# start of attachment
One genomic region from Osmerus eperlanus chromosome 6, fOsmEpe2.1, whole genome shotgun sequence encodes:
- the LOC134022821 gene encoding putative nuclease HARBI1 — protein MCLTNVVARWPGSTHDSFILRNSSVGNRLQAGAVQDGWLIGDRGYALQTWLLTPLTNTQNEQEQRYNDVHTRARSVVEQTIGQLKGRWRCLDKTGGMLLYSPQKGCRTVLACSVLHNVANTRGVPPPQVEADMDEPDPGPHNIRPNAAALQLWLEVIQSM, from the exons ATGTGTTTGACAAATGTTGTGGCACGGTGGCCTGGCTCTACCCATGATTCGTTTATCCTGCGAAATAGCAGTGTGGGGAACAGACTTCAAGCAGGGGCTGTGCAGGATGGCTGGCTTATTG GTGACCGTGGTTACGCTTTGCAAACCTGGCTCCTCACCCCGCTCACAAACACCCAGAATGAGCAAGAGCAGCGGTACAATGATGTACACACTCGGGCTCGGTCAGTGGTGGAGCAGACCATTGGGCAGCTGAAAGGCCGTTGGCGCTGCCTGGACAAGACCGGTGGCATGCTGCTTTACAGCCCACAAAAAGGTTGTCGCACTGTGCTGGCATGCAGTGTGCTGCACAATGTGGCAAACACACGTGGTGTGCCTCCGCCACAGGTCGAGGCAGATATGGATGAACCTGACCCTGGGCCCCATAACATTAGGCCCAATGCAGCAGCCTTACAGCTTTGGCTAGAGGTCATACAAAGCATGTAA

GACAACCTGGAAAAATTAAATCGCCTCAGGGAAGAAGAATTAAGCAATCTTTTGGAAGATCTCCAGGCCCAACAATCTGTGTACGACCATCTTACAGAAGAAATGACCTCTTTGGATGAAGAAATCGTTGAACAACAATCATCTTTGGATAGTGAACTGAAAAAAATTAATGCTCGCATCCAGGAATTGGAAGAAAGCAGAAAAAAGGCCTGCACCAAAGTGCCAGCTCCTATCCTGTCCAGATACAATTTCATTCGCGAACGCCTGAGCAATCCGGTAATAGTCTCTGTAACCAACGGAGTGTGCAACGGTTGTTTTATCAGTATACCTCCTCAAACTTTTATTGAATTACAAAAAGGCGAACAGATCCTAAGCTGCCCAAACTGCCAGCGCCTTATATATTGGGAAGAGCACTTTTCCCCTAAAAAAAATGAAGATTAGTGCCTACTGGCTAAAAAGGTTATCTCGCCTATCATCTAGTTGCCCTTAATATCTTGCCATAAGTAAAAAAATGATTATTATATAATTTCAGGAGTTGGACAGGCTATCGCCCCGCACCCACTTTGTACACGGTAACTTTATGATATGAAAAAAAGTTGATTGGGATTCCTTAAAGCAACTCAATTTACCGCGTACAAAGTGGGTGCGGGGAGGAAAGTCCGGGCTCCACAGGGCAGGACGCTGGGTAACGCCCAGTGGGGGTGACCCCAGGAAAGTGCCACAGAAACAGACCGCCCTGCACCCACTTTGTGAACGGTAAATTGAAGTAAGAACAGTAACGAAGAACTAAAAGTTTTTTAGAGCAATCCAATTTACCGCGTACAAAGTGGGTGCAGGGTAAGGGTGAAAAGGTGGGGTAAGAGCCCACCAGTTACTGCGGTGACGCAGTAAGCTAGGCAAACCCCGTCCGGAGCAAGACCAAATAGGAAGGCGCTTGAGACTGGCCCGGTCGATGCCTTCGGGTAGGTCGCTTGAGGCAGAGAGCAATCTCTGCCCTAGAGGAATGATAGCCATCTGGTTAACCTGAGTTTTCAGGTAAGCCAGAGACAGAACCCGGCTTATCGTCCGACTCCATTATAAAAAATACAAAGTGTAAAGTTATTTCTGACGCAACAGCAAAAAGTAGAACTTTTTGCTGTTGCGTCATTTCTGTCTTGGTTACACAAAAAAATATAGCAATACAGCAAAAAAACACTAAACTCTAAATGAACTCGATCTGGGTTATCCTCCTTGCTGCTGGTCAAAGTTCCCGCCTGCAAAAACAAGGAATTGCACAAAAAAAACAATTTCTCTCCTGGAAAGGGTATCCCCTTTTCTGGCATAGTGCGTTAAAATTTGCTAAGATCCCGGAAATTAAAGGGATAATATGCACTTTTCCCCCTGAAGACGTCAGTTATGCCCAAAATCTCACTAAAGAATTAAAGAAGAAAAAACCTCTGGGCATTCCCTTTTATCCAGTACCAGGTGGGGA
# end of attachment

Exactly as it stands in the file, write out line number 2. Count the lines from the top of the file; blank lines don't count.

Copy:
- the LOC134022821 gene encoding putative nuclease HARBI1 — protein MCLTNVVARWPGSTHDSFILRNSSVGNRLQAGAVQDGWLIGDRGYALQTWLLTPLTNTQNEQEQRYNDVHTRARSVVEQTIGQLKGRWRCLDKTGGMLLYSPQKGCRTVLACSVLHNVANTRGVPPPQVEADMDEPDPGPHNIRPNAAALQLWLEVIQSM, from the exons ATGTGTTTGACAAATGTTGTGGCACGGTGGCCTGGCTCTACCCATGATTCGTTTATCCTGCGAAATAGCAGTGTGGGGAACAGACTTCAAGCAGGGGCTGTGCAGGATGGCTGGCTTATTG GTGACCGTGGTTACGCTTTGCAAACCTGGCTCCTCACCCCGCTCACAAACACCCAGAATGAGCAAGAGCAGCGGTACAATGATGTACACACTCGGGCTCGGTCAGTGGTGGAGCAGACCATTGGGCAGCTGAAAGGCCGTTGGCGCTGCCTGGACAAGACCGGTGGCATGCTGCTTTACAGCCCACAAAAAGGTTGTCGCACTGTGCTGGCATGCAGTGTGCTGCACAATGTGGCAAACACACGTGGTGTGCCTCCGCCACAGGTCGAGGCAGATATGGATGAACCTGACCCTGGGCCCCATAACATTAGGCCCAATGCAGCAGCCTTACAGCTTTGGCTAGAGGTCATACAAAGCATGTAA